A recent string of face slashings on the city’s subway has some riders nervous, while others say you just have to keep an eye open for any strange behavior.
On Monday, police reported two slashings of female subway riders. The first occurred at the Broadway-Lafayette subway station as the victim was exiting the D train at around 6:50 a.m. The suspect — who is still at large — slashed the woman’s face and fled.
Later that same morning at 7:30 a.m. a 71-year-old woman was attacked on a 6 train at the Bleecker Street station, leaving her with a 4-inch cut across her cheek. The slasher was later turned in to the police by his own grandmother.
Another attack occurred on Tuesday night at the 116th Street station in East Harlem. A 32-year-old man was waiting for the 6 train when another man approached him and cut his face before running away.
That same night, a 29-year-old woman was cut on her right hand by another subway rider who allegedly said “I will chop up on this train,” before hitting her with an object wrapped in a cloth.
Since the start of the new year, a total of 11 face slashings have occurred in the city, according to ABC New York.
Police said the number of slashings and stabbings has increased 14.8 percent with 286 incidents this January — compared to 249 during the same period in 2015.
The police also said they don’t believe the incident on Monday is connected to any of the other cases and it was just a copycat attack, the New York Daily News reported.
Although these recent crimes have occurred randomly, cops told Metro NY that the majority of stabbings reported are not random.
Police Commissioner William Bratton said Wednesday there is a large police presence on the subways and authorities are making quick arrests.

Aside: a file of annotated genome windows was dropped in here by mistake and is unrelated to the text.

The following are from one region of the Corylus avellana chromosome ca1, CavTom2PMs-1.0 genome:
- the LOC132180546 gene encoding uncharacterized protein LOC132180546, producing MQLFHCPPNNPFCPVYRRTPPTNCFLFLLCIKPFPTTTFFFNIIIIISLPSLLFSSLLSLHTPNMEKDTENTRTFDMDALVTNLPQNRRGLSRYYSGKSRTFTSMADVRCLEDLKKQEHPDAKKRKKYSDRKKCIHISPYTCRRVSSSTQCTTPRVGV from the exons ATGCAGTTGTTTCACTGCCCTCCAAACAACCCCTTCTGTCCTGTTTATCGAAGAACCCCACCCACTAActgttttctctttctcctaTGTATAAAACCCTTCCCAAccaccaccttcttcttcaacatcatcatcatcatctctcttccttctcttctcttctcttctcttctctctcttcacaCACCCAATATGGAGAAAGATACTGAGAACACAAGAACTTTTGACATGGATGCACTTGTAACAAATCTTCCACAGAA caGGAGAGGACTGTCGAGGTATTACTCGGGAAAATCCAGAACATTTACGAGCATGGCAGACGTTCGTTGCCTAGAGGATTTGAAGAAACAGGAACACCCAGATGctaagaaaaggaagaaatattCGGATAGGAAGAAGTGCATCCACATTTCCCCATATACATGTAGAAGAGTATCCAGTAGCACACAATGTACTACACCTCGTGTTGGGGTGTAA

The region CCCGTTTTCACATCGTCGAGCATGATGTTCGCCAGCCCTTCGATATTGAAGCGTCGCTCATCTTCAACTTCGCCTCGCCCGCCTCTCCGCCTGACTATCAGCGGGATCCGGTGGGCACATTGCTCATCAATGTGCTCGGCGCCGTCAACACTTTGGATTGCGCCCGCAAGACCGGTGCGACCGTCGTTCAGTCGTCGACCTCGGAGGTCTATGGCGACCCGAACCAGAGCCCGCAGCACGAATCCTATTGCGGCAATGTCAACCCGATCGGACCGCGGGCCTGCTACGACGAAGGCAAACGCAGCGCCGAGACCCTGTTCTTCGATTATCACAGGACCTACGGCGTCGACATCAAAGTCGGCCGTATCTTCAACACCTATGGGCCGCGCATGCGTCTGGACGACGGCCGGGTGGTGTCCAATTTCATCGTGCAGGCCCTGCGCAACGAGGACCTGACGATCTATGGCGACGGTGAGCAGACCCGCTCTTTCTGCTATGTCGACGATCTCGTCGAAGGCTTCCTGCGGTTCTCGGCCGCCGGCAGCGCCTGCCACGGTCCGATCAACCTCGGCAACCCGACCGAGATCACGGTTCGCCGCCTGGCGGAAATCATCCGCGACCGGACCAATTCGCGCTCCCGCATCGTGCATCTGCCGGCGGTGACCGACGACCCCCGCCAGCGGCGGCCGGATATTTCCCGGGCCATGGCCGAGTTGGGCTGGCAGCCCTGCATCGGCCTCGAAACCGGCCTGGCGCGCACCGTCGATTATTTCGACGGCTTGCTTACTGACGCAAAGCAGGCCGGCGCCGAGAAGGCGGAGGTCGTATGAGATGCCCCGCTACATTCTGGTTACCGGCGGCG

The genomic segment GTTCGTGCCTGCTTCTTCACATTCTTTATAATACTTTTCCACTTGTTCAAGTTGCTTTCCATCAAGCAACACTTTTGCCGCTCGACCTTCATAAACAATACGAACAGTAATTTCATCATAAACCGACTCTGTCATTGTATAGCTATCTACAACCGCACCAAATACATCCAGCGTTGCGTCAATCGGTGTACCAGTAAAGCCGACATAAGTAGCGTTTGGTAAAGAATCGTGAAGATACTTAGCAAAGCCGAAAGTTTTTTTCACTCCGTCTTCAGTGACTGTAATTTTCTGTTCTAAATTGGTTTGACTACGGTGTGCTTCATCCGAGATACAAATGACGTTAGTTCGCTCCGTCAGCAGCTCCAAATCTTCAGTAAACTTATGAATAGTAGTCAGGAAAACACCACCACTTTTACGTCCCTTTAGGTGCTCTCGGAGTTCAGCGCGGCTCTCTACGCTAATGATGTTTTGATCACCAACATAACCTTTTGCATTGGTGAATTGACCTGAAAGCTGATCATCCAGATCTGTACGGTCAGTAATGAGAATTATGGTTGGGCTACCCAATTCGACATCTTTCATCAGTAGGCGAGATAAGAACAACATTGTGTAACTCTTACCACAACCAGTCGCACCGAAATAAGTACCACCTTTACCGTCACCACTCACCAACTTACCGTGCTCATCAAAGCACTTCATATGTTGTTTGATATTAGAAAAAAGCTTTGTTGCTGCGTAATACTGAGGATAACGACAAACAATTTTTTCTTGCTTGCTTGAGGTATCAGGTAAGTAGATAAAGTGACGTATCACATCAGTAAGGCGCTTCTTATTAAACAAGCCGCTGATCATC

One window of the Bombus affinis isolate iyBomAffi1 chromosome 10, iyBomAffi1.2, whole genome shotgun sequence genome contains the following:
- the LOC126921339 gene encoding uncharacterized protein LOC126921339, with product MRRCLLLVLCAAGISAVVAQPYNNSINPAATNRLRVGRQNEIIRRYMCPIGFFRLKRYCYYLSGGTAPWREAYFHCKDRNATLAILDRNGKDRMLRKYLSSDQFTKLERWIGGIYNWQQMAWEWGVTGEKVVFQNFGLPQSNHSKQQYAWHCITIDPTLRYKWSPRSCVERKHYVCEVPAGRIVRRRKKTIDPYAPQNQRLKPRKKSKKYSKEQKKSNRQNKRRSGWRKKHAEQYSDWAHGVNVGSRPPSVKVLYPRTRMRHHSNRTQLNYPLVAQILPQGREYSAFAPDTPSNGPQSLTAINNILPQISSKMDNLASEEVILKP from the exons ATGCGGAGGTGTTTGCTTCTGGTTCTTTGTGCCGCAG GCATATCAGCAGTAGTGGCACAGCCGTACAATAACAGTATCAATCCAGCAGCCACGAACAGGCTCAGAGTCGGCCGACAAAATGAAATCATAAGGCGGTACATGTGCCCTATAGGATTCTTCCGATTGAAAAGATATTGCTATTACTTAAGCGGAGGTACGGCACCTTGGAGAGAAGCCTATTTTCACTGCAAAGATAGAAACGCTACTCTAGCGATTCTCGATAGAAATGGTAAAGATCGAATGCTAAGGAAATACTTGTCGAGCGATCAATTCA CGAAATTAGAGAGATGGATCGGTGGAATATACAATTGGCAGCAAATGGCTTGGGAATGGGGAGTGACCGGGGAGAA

For 14-year-old Shakira Mills, Tuesday night’s first slashing was the scariest for her because it happened just a few blocks from her home and it’s a station she usually frequents.
“I feel scared because I feel like it’s a lot of women being targeted,” Mills said. “I’m looking around a lot more because I don’t want to get slashed in the face. I don’t want to be one of those random people.”
She added her mom advised her to get up and leave a subway car if she ever feels someone staring at her strangely or acting suspicious.
Fernando Aguile, 47, of Brooklyn also said he is scared but primarily for his children who take the subway to and from school every day.
“I think it’s disgusting. It doesn’t make sense,” he said of the incidents. “My children take the train so I’m worried. I hope [the police] catch all of them."
However, for some straphangers, the slew of slashings has not made them feel scared instead they say it is more reason to remain alert and just take caution when riding the subway.
“I’m not necessarily scared but I know to be careful now, to look around if someone is suspicious,” said Naeemah Allen, 14, from Harlem.
Abbey Close, who takes the train at least twice a day with her three children, and says she almost always have a positive experience, advises commuters to just stay alert and most importantly be kind to one another.
She also said that she believes maybe the weather is behind why certain people choose to act out.
“Maybe our extreme cold has agitated people to hurt each other,” Close said. “The randomness and goriness is shocking. My heart goes out to the victims and families. Do what you can to keep yourself safe."
According to police, if anyone sees something suspicious they are asked either to call 911 or reach out to a police officer at the station.
By: Angy Altamirano, Metro New York
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